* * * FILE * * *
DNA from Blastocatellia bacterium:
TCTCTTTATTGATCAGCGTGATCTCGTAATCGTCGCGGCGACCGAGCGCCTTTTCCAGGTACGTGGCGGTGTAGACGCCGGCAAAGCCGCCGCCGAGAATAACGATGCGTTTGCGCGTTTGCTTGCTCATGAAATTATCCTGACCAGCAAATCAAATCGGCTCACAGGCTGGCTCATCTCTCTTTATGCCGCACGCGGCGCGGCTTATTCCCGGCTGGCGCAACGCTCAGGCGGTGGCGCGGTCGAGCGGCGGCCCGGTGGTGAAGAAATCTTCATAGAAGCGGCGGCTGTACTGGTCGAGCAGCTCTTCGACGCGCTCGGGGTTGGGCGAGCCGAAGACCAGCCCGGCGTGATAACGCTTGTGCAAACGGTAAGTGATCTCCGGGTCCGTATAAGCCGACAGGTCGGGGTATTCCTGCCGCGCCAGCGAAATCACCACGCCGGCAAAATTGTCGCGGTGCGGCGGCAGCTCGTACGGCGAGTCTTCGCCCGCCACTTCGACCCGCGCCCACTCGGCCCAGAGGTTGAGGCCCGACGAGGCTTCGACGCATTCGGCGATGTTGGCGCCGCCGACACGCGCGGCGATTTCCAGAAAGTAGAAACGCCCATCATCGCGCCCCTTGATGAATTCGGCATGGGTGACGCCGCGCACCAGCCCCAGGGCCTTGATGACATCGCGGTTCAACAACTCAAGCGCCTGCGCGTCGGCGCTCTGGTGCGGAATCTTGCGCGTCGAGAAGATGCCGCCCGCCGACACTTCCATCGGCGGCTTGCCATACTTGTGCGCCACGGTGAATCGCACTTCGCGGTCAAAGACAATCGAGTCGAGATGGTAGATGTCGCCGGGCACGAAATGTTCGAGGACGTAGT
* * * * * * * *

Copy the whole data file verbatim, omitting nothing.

DNA from Blastocatellia bacterium:
TCTCTTTATTGATCAGCGTGATCTCGTAATCGTCGCGGCGACCGAGCGCCTTTTCCAGGTACGTGGCGGTGTAGACGCCGGCAAAGCCGCCGCCGAGAATAACGATGCGTTTGCGCGTTTGCTTGCTCATGAAATTATCCTGACCAGCAAATCAAATCGGCTCACAGGCTGGCTCATCTCTCTTTATGCCGCACGCGGCGCGGCTTATTCCCGGCTGGCGCAACGCTCAGGCGGTGGCGCGGTCGAGCGGCGGCCCGGTGGTGAAGAAATCTTCATAGAAGCGGCGGCTGTACTGGTCGAGCAGCTCTTCGACGCGCTCGGGGTTGGGCGAGCCGAAGACCAGCCCGGCGTGATAACGCTTGTGCAAACGGTAAGTGATCTCCGGGTCCGTATAAGCCGACAGGTCGGGGTATTCCTGCCGCGCCAGCGAAATCACCACGCCGGCAAAATTGTCGCGGTGCGGCGGCAGCTCGTACGGCGAGTCTTCGCCCGCCACTTCGACCCGCGCCCACTCGGCCCAGAGGTTGAGGCCCGACGAGGCTTCGACGCATTCGGCGATGTTGGCGCCGCCGACACGCGCGGCGATTTCCAGAAAGTAGAAACGCCCATCATCGCGCCCCTTGATGAATTCGGCATGGGTGACGCCGCGCACCAGCCCCAGGGCCTTGATGACATCGCGGTTCAACAACTCAAGCGCCTGCGCGTCGGCGCTCTGGTGCGGAATCTTGCGCGTCGAGAAGATGCCGCCCGCCGACACTTCCATCGGCGGCTTGCCATACTTGTGCGCCACGGTGAATCGCACTTCGCGGTCAAAGACAATCGAGTCGAGATGGTAGATGTCGCCGGGCACGAAATGTTCGAGGACGTAGT